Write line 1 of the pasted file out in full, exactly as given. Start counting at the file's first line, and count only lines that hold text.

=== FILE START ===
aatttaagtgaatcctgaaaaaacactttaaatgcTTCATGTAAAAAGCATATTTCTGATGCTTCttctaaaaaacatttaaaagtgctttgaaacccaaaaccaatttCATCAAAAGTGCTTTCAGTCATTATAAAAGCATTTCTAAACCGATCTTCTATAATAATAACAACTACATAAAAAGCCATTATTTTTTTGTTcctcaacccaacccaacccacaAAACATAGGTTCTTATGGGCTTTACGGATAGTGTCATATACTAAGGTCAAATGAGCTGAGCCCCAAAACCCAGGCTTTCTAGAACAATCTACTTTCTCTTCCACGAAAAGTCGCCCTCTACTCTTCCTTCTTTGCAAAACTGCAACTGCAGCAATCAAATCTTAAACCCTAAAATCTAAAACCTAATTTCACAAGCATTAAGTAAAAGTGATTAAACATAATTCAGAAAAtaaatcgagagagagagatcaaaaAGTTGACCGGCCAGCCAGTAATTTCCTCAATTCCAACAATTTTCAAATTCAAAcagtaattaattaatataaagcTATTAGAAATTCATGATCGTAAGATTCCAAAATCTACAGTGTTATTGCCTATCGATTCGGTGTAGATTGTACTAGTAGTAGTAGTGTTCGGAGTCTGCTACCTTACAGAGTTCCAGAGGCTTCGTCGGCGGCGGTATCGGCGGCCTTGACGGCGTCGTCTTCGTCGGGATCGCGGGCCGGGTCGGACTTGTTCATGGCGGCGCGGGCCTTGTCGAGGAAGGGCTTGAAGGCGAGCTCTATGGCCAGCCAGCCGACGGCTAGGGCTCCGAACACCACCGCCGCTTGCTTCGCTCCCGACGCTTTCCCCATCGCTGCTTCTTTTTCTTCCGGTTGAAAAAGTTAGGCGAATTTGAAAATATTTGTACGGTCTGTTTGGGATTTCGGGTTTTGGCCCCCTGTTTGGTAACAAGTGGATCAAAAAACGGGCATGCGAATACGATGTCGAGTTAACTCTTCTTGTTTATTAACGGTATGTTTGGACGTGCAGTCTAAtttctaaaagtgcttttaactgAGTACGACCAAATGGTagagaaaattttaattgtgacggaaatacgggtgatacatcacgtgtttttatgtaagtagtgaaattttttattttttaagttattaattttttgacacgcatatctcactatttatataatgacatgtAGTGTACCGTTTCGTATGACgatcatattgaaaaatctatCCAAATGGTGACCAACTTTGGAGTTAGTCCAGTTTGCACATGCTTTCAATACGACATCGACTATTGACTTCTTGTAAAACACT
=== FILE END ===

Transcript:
aatttaagtgaatcctgaaaaaacactttaaatgcTTCATGTAAAAAGCATATTTCTGATGCTTCttctaaaaaacatttaaaagtgctttgaaacccaaaaccaatttCATCAAAAGTGCTTTCAGTCATTATAAAAGCATTTCTAAACCGATCTTCTATAATAATAACAACTACATAAAAAGCCATTATTTTTTTGTTcctcaacccaacccaacccacaAAACATAGGTTCTTATGGGCTTTACGGATAGTGTCATATACTAAGGTCAAATGAGCTGAGCCCCAAAACCCAGGCTTTCTAGAACAATCTACTTTCTCTTCCACGAAAAGTCGCCCTCTACTCTTCCTTCTTTGCAAAACTGCAACTGCAGCAATCAAATCTTAAACCCTAAAATCTAAAACCTAATTTCACAAGCATTAAGTAAAAGTGATTAAACATAATTCAGAAAAtaaatcgagagagagagatcaaaaAGTTGACCGGCCAGCCAGTAATTTCCTCAATTCCAACAATTTTCAAATTCAAAcagtaattaattaatataaagcTATTAGAAATTCATGATCGTAAGATTCCAAAATCTACAGTGTTATTGCCTATCGATTCGGTGTAGATTGTACTAGTAGTAGTAGTGTTCGGAGTCTGCTACCTTACAGAGTTCCAGAGGCTTCGTCGGCGGCGGTATCGGCGGCCTTGACGGCGTCGTCTTCGTCGGGATCGCGGGCCGGGTCGGACTTGTTCATGGCGGCGCGGGCCTTGTCGAGGAAGGGCTTGAAGGCGAGCTCTATGGCCAGCCAGCCGACGGCTAGGGCTCCGAACACCACCGCCGCTTGCTTCGCTCCCGACGCTTTCCCCATCGCTGCTTCTTTTTCTTCCGGTTGAAAAAGTTAGGCGAATTTGAAAATATTTGTACGGTCTGTTTGGGATTTCGGGTTTTGGCCCCCTGTTTGGTAACAAGTGGATCAAAAAACGGGCATGCGAATACGATGTCGAGTTAACTCTTCTTGTTTATTAACGGTATGTTTGGACGTGCAGTCTAAtttctaaaagtgcttttaactgAGTACGACCAAATGGTagagaaaattttaattgtgacggaaatacgggtgatacatcacgtgtttttatgtaagtagtgaaattttttattttttaagttattaattttttgacacgcatatctcactatttatataatgacatgtAGTGTACCGTTTCGTATGACgatcatattgaaaaatctatCCAAATGGTGACCAACTTTGGAGTTAGTCCAGTTTGCACATGCTTTCAATACGACATCGACTATTGACTTCTTGTAAAACACT